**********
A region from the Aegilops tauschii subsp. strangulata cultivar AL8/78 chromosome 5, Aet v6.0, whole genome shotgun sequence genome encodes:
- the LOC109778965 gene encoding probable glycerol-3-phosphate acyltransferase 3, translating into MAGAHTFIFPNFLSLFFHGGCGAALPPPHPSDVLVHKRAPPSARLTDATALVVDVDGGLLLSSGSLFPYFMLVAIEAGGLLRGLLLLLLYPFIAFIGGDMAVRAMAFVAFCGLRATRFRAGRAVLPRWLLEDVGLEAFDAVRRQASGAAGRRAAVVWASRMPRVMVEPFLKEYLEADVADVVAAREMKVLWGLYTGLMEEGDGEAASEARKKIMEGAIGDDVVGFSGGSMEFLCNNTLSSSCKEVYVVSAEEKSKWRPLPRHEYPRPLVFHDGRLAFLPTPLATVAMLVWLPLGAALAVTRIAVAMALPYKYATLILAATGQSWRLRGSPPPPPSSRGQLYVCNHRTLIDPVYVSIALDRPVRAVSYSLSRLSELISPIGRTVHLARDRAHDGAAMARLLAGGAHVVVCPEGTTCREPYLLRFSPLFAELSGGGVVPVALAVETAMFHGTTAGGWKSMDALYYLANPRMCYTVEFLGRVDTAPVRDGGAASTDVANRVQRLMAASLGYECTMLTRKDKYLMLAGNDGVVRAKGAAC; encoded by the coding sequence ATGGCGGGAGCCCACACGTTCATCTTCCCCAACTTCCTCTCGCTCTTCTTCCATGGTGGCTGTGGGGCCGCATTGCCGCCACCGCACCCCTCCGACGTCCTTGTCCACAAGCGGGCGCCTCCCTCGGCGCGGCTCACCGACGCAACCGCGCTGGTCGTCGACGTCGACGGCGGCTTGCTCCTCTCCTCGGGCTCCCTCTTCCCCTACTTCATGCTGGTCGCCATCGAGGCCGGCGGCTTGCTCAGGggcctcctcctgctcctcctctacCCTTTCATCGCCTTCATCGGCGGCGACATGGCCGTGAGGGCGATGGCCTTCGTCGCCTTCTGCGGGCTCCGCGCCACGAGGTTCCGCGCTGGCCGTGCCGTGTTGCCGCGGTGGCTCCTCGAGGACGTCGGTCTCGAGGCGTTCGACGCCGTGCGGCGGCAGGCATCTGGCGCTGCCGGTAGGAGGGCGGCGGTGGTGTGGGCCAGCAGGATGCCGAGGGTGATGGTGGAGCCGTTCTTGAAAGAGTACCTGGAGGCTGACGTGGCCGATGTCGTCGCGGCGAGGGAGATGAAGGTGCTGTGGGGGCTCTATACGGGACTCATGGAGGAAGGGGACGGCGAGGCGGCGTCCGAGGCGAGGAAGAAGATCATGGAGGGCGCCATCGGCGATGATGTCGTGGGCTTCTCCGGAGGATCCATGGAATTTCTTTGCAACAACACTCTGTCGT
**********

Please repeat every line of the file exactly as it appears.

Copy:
A region from the Aegilops tauschii subsp. strangulata cultivar AL8/78 chromosome 5, Aet v6.0, whole genome shotgun sequence genome encodes:
- the LOC109778965 gene encoding probable glycerol-3-phosphate acyltransferase 3, translating into MAGAHTFIFPNFLSLFFHGGCGAALPPPHPSDVLVHKRAPPSARLTDATALVVDVDGGLLLSSGSLFPYFMLVAIEAGGLLRGLLLLLLYPFIAFIGGDMAVRAMAFVAFCGLRATRFRAGRAVLPRWLLEDVGLEAFDAVRRQASGAAGRRAAVVWASRMPRVMVEPFLKEYLEADVADVVAAREMKVLWGLYTGLMEEGDGEAASEARKKIMEGAIGDDVVGFSGGSMEFLCNNTLSSSCKEVYVVSAEEKSKWRPLPRHEYPRPLVFHDGRLAFLPTPLATVAMLVWLPLGAALAVTRIAVAMALPYKYATLILAATGQSWRLRGSPPPPPSSRGQLYVCNHRTLIDPVYVSIALDRPVRAVSYSLSRLSELISPIGRTVHLARDRAHDGAAMARLLAGGAHVVVCPEGTTCREPYLLRFSPLFAELSGGGVVPVALAVETAMFHGTTAGGWKSMDALYYLANPRMCYTVEFLGRVDTAPVRDGGAASTDVANRVQRLMAASLGYECTMLTRKDKYLMLAGNDGVVRAKGAAC; encoded by the coding sequence ATGGCGGGAGCCCACACGTTCATCTTCCCCAACTTCCTCTCGCTCTTCTTCCATGGTGGCTGTGGGGCCGCATTGCCGCCACCGCACCCCTCCGACGTCCTTGTCCACAAGCGGGCGCCTCCCTCGGCGCGGCTCACCGACGCAACCGCGCTGGTCGTCGACGTCGACGGCGGCTTGCTCCTCTCCTCGGGCTCCCTCTTCCCCTACTTCATGCTGGTCGCCATCGAGGCCGGCGGCTTGCTCAGGggcctcctcctgctcctcctctacCCTTTCATCGCCTTCATCGGCGGCGACATGGCCGTGAGGGCGATGGCCTTCGTCGCCTTCTGCGGGCTCCGCGCCACGAGGTTCCGCGCTGGCCGTGCCGTGTTGCCGCGGTGGCTCCTCGAGGACGTCGGTCTCGAGGCGTTCGACGCCGTGCGGCGGCAGGCATCTGGCGCTGCCGGTAGGAGGGCGGCGGTGGTGTGGGCCAGCAGGATGCCGAGGGTGATGGTGGAGCCGTTCTTGAAAGAGTACCTGGAGGCTGACGTGGCCGATGTCGTCGCGGCGAGGGAGATGAAGGTGCTGTGGGGGCTCTATACGGGACTCATGGAGGAAGGGGACGGCGAGGCGGCGTCCGAGGCGAGGAAGAAGATCATGGAGGGCGCCATCGGCGATGATGTCGTGGGCTTCTCCGGAGGATCCATGGAATTTCTTTGCAACAACACTCTGTCGT